In this post, I’ll take you through the process of booking a one-off show from its beginning to its end. It could be a festival, a ticketed show, or a private event. It could also be a workshop. There’s a lot to get through!
This is an overview and there are many different variations of how this can happen. We’ll dig deeper in future posts on the Learning Hub, however, these are the basic steps. They are in a general order.
The Basic Steps of Booking
- Agent pitch or purchaser approach
Someone has to make the approach to say there is interest. This can come from the purchaser approaching the agent or vice versa. In this step, money is not usually mentioned. Though sometimes the price of the ticket will be advised by the agent – since this may inform any financial offer. If the approach comes from the purchaser then they will likely ask the agent to quote. Occasionally the purchaser will send an offer in this step, but it is unusual.
- Quote or offer
At this point, the agent needs to decide if they are going to send a quote or ask the purchaser to make an offer. To some extent this will depend on the status of the band and how much the agent thinks the purchaser wants the booking. For a high-status band, it is more likely the agent will ask the purchaser to make an offer and then take the negotiation from there – in the hope the purchaser will offer high to secure the show quickly. For lower status acts, it is better for the agent to make a quote that is higher than the going rate, which gives some room to reduce the fee if required.
- Consider the offer, capacity, ticket price, and costings
Before a deal is struck these three things need to be considered. If the show is a festival slot or a private event, the offer will be a flat fee. However, if it’s a headline show then the offer will need to be considered in the light of the gross sales income of the show. This is deduced by Ticket Price X Capacity. You will definitely need to ask for the purchaser to send through their costings. Many promoters send their costings at the same time as their offer. Essentially the costed sheet is the offer. From this, the agent can work out if the offer is reasonable and how much the artist can earn related to the number of sales.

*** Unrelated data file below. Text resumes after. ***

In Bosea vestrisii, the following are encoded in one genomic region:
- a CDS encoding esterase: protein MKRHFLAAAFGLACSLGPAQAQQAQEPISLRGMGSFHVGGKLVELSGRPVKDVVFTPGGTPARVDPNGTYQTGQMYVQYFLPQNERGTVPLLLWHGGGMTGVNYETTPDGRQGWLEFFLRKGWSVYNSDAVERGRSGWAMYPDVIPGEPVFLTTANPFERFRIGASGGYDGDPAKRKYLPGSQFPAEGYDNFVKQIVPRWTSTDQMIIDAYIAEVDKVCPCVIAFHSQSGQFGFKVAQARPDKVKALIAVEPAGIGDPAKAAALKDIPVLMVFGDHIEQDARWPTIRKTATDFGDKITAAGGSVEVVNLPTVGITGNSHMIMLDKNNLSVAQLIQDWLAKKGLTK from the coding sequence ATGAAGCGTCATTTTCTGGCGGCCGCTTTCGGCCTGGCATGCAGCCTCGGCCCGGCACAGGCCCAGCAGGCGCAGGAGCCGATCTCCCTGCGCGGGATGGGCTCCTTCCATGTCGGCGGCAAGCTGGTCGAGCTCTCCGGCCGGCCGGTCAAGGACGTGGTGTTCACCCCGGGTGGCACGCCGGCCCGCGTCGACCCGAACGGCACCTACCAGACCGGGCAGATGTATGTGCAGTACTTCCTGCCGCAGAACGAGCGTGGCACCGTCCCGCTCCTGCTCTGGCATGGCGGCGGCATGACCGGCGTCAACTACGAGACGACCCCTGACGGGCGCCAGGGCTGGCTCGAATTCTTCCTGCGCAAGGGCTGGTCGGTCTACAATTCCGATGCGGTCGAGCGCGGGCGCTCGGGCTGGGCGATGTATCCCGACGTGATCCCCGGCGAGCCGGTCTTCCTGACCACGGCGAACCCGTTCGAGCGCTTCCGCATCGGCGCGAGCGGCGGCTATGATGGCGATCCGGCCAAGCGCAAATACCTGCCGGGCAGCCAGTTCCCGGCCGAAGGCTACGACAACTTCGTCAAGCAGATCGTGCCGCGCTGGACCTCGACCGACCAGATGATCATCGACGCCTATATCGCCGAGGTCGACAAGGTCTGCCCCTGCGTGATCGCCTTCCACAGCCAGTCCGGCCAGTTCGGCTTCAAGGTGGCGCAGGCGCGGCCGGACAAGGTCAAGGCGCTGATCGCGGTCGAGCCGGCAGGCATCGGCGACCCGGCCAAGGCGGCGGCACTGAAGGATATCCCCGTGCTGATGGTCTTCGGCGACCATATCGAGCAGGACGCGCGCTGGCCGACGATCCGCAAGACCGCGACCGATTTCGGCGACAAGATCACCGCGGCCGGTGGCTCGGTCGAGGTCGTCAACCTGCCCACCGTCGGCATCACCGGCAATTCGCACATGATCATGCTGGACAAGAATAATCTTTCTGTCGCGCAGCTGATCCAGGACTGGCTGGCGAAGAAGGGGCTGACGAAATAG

- Consider availability, travel distance and show radius
If the purchaser is after a specific date this step may happen right at the start to save time. On the other hand, it can be good to work out the offer and then place it on a date afterward. The agent may have several offers on the same date and they want to work out how they can do all show options or go with the optimal offer on that date. For low tariff shows distance is important – travelling from one end of the country to the other for a low fee could end up costing the band. It is important also to consider any other shows the artist may have nearby in space and time. Other promoters will not thank you if they face competition.
- Consider rider
The latest tech and catering riders for Midnight Mango artists are freely available on the artist’s page on our website. The purchaser may ask for them and negotiate their contents. The most frequent example of this is where festivals have a fixed rider for low tariff acts. NB riders may update riders.
- Consider payment schedule
This may not be mentioned at all until confirmation – however, for events where an upfront payment is needed a “binder”, it’s wise to bring this up at this point. The number and timings of deposits must also be considered. Occasionally the artist will want to pick up some cash on the night of the show, though we discourage this. The payment schedule will form a fundamental part of the agreement and although it may not be communicated until the contract is issued it must be considered by the agent at this point.
- Consider the on-sale date
This is important if other shows are on sale at the moment nearby, it’s normal for one show to complete before another goes on sale in the vicinity. The artist or their management may want the show on-sale to coincide with something else that is happening in the artist’s calendar. Or it may be that the show can go on sale once the contract is signed. Festivals will usually announce their line up in a staggered way – and they will likely not know the exact date yet – so for that, it’s “TBA by the promoter” if the artist doesn’t know yet and they make the decision, then it’s “TBA by the artist”.